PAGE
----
The Great Crash and the Onset of the Great Depression
Christina D. Romer
University of California, Berkeley - Department of Economics; National Bureau of Economic Research (NBER)
NBER Working Paper No. w2639
This paper argues that the collapse of stock prices in October 1929 generated temporary uncertainty about future income which caused consumers to forego purchases of durable and semidurable goods in late 1929 and much of 1930. Evidence that the stock market crash generated uncertainty is provided by the decline in confidence expressed by contemporary forecasters. Evidence that this uncertainty affected consumer behavior is provided by the fact that spending on consumer durables and semidurables declined immediately following the Great Crash and by the fact that there is a negative historical relationship between stock market variability and the production of consumer durables in the prewar era.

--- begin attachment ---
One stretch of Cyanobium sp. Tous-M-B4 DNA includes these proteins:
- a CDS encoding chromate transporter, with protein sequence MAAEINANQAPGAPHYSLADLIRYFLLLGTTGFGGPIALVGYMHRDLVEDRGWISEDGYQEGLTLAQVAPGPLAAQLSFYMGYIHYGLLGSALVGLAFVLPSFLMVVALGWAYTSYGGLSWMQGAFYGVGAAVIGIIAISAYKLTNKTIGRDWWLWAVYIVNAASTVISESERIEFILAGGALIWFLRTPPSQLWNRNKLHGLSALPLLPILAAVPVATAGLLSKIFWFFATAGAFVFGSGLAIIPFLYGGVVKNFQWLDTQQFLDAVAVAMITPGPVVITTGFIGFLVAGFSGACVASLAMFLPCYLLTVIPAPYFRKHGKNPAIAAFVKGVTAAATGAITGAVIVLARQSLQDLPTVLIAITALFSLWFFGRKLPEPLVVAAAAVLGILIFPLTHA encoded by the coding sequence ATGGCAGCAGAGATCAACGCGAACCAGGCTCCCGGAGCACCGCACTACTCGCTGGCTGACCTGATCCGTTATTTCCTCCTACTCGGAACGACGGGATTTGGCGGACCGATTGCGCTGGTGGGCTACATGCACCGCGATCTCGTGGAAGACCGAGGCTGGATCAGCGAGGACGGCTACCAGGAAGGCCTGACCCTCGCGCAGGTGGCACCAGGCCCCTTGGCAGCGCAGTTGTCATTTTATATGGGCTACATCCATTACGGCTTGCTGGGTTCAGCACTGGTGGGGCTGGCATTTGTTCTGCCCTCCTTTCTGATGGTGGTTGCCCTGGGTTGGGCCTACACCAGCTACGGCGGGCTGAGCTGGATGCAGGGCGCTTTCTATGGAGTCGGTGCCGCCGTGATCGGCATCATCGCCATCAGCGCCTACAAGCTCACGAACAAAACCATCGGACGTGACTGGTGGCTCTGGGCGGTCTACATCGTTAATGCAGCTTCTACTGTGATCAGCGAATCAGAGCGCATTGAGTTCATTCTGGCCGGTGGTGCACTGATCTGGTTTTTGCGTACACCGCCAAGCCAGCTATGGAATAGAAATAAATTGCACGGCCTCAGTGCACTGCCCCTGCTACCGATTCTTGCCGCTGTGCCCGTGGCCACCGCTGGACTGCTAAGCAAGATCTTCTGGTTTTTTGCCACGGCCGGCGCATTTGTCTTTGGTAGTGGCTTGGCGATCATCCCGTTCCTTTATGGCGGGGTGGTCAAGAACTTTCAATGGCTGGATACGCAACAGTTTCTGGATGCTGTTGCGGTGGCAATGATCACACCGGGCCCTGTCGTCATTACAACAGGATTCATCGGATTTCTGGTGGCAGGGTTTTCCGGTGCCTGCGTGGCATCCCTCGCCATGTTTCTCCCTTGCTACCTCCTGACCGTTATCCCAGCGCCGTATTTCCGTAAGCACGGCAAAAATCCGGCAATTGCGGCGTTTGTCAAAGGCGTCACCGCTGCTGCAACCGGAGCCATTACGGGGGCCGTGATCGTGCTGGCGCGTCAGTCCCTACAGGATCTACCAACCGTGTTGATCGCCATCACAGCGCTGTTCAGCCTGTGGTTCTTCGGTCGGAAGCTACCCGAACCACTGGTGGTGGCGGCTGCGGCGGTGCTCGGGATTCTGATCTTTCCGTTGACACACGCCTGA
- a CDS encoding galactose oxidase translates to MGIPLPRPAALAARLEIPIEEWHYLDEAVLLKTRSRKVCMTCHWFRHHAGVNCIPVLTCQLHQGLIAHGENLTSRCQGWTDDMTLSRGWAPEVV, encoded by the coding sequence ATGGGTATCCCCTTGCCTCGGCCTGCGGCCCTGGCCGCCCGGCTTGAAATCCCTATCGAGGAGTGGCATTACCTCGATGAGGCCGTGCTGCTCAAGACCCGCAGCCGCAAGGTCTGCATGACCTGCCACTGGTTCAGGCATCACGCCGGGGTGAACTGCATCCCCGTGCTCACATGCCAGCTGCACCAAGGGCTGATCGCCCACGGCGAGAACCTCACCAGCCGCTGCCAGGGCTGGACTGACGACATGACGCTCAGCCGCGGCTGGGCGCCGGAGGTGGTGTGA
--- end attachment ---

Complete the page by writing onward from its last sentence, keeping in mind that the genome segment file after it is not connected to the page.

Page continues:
Number of Pages in PDF File: 59
Date posted: July 15, 2004
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